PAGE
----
etc.) [edit] Motivations A number of claims exist as to the motivations leading organizations to undertake a KM effort.[13] [edit] Technologies Early KM technologies included online corporate yellow pages as expertise locators and document management systems. etc.) measuring and reporting intellectual capital (a way of making explicit knowledge for companies) knowledge brokers (some organizational members take on responsibility for a specific "field" and act as first reference on whom to talk about a specific subject) social software (wikis. as well as create consensus on what elements of KM help determine the success or failure of such efforts (Wilson 2002). though increasing amount of research in this field may hopefully help to answer this question.[12] Typical considerations driving a KM effort include: y y y y y y y y Making available increased knowledge content in the development and provision of products and services Achieving shorter new product development cycles Facilitating and managing innovation and organizational learning Leveraging the expertise of people across the organization Increasing network connectivity between internal and external individuals Managing business environments and allowing employees to obtain relevant insights and ideas appropriate to their work Solving intractable or wicked problems Managing intellectual capital and intellectual assets in the workforce (such as the expertise and know-how possessed by key individuals) Debate exists whether KM is more than a passing fad.y y y y y y y y y y y y y knowledge mapping (a map of knowledge repositories within a company accessible by all) communities of practice expert directories (to enable knowledge seeker to reach to the experts) best practice transfer knowledge fairs competence management (systematic evaluation and planning of competences of individual organization members) proximity & architecture (the physical situation of employees can be either conducive or obstructive to knowledge sharing) master-apprentice relationship collaborative technologies (groupware.) knowledge repositories (databases. KM technologies expanded in the mid-1990s. bookmarking engines. blogs. etc. . Combined with the early development of collaborative technologies (in particular Lotus Notes). social bookmarking.

Unsourced material may be challenged and removed. These tools face challenges in distilling meaningful re-usable knowledge and ensuring that their content is transmissible through diverse channels[15](Andrus 2005). . processes.[16] [edit] Knowledge managers This section does not cite any references or sources. An effective knowledge manager is likely to be someone who has a versatile skills portfolio and is comfortable with the concepts of organizational behavior/culture. Software tools in knowledge management are a collection of technologies and are not necessarily acquired as a single software solution. but not limited to. Operations etc. Sales. these knowledge management software tools have the advantage of using the organization existing information technology infrastructure. and thus represent explicit knowledge transfer. collaboration and innovation. and wikis) have allowed more unstructured. HR. It may be combined with Quality. reuse. However such tools for the most part are still based on text and code. Knowledge managers have varied backgrounds ranging from Information Sciences to Business Management. (December 2009) "Knowledge manager" is a role and designation that has gained popularity over the past decade. systems and infrastructure to support knowledge management.Subsequent KM efforts leveraged semantic technologies for search and retrieval and the development of e-learning tools for communities of practice[14] (Capozzi 2007). learning. Knowledge management has also become a cornerstone in emerging business strategies such as Service Lifecycle Management (SLM) with companies increasingly turning to software vendors to enhance their efficiency in industries including. It is imperative that these investments are validated properly. branding & marketing and collaborative technology. blogs. development of social computing tools (such as bookmarks. The role has evolved drastically from that of one involving the creation and maintenance of knowledge repositories to one that involves influencing the culture of an organization toward improved knowledge sharing. networks. the aviation industry. made wisely and that the most appropriate technologies and software tools are selected or combined to facilitate knowledge management. and is likely to be determined by the KM motivation of that particular organization. More recently. Please help improve this article by adding citations to reliable sources. Furthermore. capture and creation of knowledge. or matrixed organizations. Innovation. including the development of new forms of communities. Organizations and business decision makers spend a great deal of resources and make significant investments in the latest technology. self-governing or ecosystem approaches to the transfer. Knowledge management functions are associated with different departments in different organizations.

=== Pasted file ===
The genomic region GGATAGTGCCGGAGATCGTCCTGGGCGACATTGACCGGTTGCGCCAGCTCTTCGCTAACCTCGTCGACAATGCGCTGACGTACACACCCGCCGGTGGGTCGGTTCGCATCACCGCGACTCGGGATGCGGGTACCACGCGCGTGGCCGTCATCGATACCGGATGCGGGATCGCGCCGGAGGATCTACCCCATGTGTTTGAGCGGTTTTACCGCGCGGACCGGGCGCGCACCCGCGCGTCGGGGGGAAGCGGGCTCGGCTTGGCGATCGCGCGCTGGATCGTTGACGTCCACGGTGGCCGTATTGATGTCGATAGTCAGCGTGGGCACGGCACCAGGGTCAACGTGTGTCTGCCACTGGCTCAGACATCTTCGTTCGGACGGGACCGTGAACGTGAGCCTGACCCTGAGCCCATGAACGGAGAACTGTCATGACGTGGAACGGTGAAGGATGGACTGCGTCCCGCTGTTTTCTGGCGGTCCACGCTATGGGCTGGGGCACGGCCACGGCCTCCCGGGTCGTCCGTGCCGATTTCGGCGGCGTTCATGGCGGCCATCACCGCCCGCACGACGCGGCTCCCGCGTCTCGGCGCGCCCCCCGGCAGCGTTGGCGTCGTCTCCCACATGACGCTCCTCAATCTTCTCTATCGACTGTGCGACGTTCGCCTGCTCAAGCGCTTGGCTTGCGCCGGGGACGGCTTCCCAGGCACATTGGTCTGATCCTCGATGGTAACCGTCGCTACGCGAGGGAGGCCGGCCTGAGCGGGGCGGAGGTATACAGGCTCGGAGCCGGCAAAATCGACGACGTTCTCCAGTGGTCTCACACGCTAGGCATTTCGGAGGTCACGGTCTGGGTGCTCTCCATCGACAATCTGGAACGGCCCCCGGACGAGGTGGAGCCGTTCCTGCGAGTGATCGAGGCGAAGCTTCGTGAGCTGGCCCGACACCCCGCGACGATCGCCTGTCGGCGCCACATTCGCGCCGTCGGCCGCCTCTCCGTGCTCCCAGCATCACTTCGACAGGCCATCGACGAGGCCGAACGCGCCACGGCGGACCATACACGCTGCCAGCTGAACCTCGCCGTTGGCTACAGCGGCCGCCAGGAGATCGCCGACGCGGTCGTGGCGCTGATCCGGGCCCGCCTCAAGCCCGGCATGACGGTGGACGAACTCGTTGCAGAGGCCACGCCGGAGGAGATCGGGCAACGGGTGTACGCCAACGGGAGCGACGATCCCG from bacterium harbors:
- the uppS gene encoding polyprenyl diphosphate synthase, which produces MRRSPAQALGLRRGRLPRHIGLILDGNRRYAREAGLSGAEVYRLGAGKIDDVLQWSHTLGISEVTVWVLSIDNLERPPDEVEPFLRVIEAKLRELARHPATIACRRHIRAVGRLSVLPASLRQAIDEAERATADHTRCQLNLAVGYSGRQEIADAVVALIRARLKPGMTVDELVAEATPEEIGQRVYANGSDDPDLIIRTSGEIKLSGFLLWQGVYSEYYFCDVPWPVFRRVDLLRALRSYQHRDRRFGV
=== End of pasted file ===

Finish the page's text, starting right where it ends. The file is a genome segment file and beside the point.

there's no universal definition of knowledge management (KM). Think of a golf caddie as a simplified example of a knowledge worker. " Accurate advice may lead to a bigger tip at the end of the day. the golfer ² having derived a benefit from the caddie's advice ² may be more likely to play that course again. . caddies get bigger tips and deals on merchandise.What is knowledge management (KM)? Unfortunately. the course manager would publish the information in notebooks (or make it available on PDAs). golfers play better because they benefit from the collective experience of caddies. generating value from such assets involves codifying what employees. It's important to note that the definition says nothing about technology. When asked. In this case. On the flip side. "The wind makes the ninth hole play 15 yards longer. Good caddies do more than carry clubs and track down wayward balls. a good caddie will give advice to golfers. technology by itself is not KM. If a good caddie is willing to share what he knows with other caddies. partners and customers know. and sharing that information among employees. and the course owners win because better scores lead to more repeat business. Most often. such as. just as there's no agreement as to what constitutes knowledge in the first place. Succinctly put. KM is the process through which organizations generate value from their intellectual and knowledge-based assets. departments and even with other companies in an effort to devise best practices. For this reason. Once the best advice is collected. then they all may eventually earn bigger tips. while KM is often facilitated by IT. it's best to think of KM in the broadest context. and distribute them to all the caddies. The end result of a well-designed KM program is that everyone wins. How would KM work to make this happen? The caddie master may decide to reward caddies for sharing their tips by offering them credits for pro shop merchandise.